Our current code is uncompetitive, overly complex and loaded with special interest provisions that unfairly create winners and losers.
The United States is blessed with a combination of advantages that few other countries enjoy. We are the world’s longest surviving democracy, with an entrepreneurial culture that fosters and rewards hard work and innovation. Our natural resources are abundant. We have the world’s strongest military and a generally reliable rule of law and low corruption. Our country has some of the best universities and hospitals and is home to many of the best, most vibrant businesses on the planet — from small and midsize companies to large, global multinationals.
While we have been gifted with some of these benefits and earned others through hard work and determination, we know that American exceptionalism requires vigilance. Specifically, it means transcending our differences and seizing on opportunities to further the remarkable success story of our country to provide greater prosperity for all Americans.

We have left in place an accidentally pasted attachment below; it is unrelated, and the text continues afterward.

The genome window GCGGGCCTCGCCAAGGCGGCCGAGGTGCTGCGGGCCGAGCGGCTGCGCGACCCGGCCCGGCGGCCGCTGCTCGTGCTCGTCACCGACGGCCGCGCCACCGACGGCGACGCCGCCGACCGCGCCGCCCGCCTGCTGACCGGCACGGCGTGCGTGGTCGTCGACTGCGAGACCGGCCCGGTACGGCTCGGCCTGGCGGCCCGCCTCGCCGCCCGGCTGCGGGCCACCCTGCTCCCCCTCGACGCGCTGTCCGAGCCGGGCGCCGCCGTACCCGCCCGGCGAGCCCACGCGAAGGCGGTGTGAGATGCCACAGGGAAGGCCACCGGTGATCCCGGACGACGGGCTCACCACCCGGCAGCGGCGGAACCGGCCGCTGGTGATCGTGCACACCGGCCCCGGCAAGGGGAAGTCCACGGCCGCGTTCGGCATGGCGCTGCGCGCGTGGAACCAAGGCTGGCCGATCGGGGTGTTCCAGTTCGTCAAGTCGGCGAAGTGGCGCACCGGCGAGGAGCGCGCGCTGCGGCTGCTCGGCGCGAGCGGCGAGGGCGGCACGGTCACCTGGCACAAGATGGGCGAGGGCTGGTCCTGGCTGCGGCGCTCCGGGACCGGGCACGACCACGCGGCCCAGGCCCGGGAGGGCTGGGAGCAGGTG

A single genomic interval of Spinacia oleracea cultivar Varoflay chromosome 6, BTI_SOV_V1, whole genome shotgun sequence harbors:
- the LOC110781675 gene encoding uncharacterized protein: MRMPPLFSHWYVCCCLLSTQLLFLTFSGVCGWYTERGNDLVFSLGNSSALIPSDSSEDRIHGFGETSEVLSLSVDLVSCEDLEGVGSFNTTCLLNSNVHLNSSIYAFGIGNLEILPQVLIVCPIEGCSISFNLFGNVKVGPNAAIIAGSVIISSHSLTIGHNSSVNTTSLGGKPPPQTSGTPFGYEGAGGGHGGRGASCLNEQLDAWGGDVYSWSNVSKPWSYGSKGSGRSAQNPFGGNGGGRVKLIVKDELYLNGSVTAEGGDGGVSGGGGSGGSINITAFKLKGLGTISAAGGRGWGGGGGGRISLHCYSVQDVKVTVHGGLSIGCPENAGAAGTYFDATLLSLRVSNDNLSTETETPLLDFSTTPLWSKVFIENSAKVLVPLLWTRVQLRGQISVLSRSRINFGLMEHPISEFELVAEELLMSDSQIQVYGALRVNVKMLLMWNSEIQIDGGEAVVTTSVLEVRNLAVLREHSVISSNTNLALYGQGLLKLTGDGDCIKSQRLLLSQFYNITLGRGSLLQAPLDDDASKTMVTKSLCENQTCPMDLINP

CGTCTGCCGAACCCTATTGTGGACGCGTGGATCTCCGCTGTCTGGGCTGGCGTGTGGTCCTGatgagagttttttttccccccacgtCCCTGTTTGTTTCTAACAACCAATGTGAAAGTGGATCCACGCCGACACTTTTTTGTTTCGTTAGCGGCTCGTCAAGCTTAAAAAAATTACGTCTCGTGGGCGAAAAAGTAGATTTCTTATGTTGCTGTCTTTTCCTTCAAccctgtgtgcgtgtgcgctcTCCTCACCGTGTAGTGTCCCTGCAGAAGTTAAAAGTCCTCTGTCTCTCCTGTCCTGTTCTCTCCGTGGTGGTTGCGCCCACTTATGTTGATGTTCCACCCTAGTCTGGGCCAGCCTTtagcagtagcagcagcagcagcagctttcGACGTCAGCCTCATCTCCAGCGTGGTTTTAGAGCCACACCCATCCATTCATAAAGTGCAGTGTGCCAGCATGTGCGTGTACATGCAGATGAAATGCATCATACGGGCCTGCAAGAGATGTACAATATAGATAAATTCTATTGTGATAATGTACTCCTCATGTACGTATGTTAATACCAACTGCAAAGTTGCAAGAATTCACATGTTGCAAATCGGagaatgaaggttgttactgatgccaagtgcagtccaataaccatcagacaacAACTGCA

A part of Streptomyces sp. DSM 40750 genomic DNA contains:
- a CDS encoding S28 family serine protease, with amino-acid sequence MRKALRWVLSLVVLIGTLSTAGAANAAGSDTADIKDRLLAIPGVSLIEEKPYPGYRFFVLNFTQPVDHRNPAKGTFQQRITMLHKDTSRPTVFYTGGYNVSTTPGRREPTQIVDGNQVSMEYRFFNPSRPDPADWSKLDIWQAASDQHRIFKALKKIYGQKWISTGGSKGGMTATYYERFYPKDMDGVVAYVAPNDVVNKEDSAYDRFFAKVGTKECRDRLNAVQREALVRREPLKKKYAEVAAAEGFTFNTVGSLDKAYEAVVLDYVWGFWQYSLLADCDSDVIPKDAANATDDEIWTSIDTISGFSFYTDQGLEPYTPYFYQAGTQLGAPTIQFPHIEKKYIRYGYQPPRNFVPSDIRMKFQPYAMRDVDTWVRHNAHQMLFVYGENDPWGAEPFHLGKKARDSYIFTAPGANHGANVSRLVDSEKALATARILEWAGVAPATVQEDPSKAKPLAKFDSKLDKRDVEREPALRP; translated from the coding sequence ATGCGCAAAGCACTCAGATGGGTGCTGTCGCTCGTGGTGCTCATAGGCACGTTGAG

On Wednesday, President Trump will be in Missouri to speak about the opportunity to do just that by finally passing comprehensive pro-growth tax reform.
After traveling to Europe, Asia, the Middle East and Latin America this year, I saw governments that understood the importance of practical policies to promote businesses and economic growth because they benefit their people through greater job creation and wage growth.
This month, I traveled through several states in the Midwest, and I saw a different story where businesses are being held back by an uncompetitive tax code.
Foreign governments have figured out that sensible pro-growth polices have the power to create opportunity at all levels of the economy. As a country, we seem to have lost our way. As a businessman and a proud American, this frustrates and upsets me.
Reforming the tax code is the single most important thing that Congress could do to jump-start our economy, create jobs, and raise wages for American workers. Our current code is uncompetitive, overly complex and loaded with special interest provisions that unfairly create winners and losers. This drives down capital…